Cabernet Franc is an age old variety, and evidence suggests similarities of a wild vine, that have been selected and cultivated over time. Cabernet Franc is the third most significant Bordeaux variety, yet it is scarcely cultivated in Austria, with the exception of a small concentration of plantings in Siegendorf.
probably Bordeaux, France
Selected from wild vines
97.35 ha; 0.2%
Cabernet Franc is a very old grape variety. The natural crossing between this grape and Sauvignon Blanc created Cabernet Sauvignon.
The variety has been approved as an Austrian Qualitätswein variety since 1986, and is most widespread in Burgenland and Wien.
Significance & conditions
With the exception of large areas under vine in Burgenland, Cabernet Franc is still relatively rare in Austria. This variety, along with Merlot, is used in the Bordeaux blend. It is a robust variety and can grow in meagre soils, but requires well-situated vineyards due to its late ripening.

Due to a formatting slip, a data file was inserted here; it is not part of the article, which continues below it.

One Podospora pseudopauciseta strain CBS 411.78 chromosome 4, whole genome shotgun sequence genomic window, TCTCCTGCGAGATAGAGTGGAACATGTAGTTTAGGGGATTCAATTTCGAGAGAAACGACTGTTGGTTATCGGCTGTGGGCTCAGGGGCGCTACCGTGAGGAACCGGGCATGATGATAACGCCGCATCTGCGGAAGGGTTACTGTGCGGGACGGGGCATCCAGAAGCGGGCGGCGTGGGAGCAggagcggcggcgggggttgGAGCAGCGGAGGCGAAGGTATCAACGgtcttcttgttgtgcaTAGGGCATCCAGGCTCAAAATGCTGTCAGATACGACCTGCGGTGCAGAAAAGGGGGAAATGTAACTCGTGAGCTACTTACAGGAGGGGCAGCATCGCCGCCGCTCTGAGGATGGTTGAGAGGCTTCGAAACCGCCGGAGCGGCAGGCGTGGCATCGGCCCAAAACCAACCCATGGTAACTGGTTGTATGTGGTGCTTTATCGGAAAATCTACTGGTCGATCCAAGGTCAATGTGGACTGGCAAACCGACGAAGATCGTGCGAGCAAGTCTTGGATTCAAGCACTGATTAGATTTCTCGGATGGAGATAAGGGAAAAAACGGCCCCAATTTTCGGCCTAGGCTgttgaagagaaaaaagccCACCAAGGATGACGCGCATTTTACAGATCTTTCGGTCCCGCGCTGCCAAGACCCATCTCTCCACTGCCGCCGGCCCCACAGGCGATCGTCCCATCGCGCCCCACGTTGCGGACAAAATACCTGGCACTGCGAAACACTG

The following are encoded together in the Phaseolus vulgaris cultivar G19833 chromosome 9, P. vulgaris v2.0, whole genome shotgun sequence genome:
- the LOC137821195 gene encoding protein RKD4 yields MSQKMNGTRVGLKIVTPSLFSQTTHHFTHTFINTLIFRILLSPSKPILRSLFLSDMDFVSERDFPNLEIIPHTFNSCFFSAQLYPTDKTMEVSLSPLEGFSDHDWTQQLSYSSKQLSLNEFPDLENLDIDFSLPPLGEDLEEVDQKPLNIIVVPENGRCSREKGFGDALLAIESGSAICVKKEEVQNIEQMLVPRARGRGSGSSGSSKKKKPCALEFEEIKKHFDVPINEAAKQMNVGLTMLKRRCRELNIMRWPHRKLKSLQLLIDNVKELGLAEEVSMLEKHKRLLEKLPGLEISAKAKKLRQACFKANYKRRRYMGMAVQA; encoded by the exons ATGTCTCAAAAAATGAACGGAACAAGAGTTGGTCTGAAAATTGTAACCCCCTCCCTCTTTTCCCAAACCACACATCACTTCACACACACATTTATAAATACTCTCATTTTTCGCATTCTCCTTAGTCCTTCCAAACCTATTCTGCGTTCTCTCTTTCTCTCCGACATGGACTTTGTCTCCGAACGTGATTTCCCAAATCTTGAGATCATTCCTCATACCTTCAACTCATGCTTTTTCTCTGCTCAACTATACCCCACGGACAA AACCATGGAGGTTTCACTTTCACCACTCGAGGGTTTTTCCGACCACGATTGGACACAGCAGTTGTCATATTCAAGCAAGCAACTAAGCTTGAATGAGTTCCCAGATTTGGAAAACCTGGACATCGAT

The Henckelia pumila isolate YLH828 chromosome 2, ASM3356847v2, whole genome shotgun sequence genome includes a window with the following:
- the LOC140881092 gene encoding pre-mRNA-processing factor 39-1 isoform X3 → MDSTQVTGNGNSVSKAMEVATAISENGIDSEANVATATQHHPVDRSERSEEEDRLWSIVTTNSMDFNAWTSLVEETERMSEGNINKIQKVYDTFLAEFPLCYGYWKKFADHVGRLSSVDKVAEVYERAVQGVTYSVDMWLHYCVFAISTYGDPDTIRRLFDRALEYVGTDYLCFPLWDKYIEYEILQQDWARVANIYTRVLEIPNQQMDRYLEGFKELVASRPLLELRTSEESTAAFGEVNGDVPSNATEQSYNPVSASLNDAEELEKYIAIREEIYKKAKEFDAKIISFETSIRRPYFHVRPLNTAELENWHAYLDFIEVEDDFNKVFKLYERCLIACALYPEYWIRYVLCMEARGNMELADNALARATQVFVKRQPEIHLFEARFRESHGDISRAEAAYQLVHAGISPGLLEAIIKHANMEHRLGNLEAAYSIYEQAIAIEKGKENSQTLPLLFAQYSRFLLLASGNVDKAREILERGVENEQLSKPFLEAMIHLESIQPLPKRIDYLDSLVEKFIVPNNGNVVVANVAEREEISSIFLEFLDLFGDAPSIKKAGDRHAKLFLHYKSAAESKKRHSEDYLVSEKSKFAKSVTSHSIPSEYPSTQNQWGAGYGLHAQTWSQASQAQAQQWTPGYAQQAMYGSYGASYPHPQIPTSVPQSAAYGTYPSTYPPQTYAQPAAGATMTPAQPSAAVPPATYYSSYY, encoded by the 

Area under vine in Austria
(as a proportion of the variety’s total area)
Characteristics of the wine
Compared to Cabernet Sauvignon, Cabernet Franc produces paler, less dense wines with a more delicate bouquet and body. It is often blended with Cabernet Sauvignon and matured in barriques. Unripe grapes yield grassy, greenish-tasting wines.
Source varietal specifications: Höhere Bundeslehranstalt und Bundesamt für Wein- und Obstbau (Federal College and Federal Office for Viticulture, Oenology and Fruit Growing) in Klosterneuburg, “Austria’s Qualitätswein grape varieties and their clones“ („Österreichische Qualitätsweinrebsorten und deren Klone“), 2nd, reviewed edition, September 2015
Source area under vine: Austrian Federal Ministry of Agriculture, Regions and Tourism according to IACS (as at 31 May 2022)